Federal House of Representatives rejects charity tax breaks

Posted on: December 12, 2014

“The U.S. House of Representatives rejected an $11 billion bill that would have provided tax incentives for charitable donations of food, money from retirement accounts and land-development rights,” reports Richard Rubin on Thursday’s (12/11) Bloomberg.com. “The House’s 275-149 vote fell short of the two-thirds margin needed to pass it under an expedited procedure. That’s the same threshold that would have been needed to overcome a threatened veto from President Barack Obama.… The vote probably ends any chance of the bill’s success this year, a defeat for the charities that had rallied for it in the final days of the congressional session.… The three charitable-contribution breaks are among a larger group of tax breaks that are renewed by Congress every year or two, and expired most recently at the end of 2013.… Charitable groups have been pressing the administration and Congress to back the breaks, contending that renewing them periodically doesn’t give taxpayers sufficient time to plan their donations. The White House threatened a veto because the bill [to make the provisions permanent] didn’t contain budgetary offsets and would set a precedent for extensions of other temporary policies. A separate bill, H.R. 5771, would restore all the tax incentives for 2014 only. The House has passed that measure, which is awaiting a Senate vote.”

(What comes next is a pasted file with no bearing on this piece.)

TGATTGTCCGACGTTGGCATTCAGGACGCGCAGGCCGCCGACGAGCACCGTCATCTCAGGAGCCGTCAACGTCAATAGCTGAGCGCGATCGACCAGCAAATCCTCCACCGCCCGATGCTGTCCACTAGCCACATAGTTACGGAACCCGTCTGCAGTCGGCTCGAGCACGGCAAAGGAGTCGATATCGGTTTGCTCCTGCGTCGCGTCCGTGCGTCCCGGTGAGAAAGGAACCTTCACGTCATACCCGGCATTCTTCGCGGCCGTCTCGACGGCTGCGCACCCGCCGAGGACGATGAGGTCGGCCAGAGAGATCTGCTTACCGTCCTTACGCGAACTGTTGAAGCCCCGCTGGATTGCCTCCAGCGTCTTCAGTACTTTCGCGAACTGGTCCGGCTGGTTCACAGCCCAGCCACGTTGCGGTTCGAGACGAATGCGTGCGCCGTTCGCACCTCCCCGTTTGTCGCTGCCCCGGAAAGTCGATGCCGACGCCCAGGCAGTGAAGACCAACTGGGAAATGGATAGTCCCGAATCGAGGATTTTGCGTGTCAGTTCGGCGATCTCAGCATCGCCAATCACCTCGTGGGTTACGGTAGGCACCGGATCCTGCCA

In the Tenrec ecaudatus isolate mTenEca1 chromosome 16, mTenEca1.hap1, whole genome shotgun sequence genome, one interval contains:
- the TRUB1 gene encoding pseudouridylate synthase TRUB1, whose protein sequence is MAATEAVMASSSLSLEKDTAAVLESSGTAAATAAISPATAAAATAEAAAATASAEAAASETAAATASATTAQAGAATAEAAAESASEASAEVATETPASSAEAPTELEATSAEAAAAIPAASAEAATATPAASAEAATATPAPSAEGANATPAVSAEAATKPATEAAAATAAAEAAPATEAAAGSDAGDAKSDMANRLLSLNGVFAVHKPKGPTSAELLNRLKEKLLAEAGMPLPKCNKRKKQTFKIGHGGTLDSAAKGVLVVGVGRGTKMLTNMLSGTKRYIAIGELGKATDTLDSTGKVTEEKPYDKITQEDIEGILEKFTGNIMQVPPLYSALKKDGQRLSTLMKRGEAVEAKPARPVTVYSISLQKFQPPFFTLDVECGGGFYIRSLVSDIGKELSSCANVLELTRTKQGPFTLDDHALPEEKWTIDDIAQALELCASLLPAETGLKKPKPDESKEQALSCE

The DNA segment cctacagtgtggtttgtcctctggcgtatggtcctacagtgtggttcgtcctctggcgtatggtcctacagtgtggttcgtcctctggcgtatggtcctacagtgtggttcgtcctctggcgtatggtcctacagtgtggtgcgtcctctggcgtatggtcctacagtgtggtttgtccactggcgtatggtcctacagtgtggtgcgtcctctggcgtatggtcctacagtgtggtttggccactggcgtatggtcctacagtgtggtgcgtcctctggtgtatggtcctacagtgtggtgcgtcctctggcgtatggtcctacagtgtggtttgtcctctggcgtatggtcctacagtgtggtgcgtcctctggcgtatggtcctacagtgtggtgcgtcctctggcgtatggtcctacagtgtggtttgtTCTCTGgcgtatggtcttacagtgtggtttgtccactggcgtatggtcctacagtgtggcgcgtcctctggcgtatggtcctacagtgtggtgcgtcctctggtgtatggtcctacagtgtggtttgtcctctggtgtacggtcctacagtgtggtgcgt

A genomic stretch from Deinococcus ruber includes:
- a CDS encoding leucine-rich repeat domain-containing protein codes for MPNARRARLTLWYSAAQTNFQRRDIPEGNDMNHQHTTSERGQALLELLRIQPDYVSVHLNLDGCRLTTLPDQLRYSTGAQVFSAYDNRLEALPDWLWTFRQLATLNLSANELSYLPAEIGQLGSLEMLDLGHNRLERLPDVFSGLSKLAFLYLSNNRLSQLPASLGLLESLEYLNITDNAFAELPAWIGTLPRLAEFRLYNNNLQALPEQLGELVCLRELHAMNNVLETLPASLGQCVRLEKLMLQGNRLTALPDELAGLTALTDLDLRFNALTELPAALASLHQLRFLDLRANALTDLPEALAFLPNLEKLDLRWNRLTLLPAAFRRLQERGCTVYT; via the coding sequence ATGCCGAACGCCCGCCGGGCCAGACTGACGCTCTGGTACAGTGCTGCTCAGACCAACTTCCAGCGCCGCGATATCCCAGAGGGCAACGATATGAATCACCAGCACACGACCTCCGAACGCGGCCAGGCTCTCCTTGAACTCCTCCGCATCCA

Posted December 12, 2014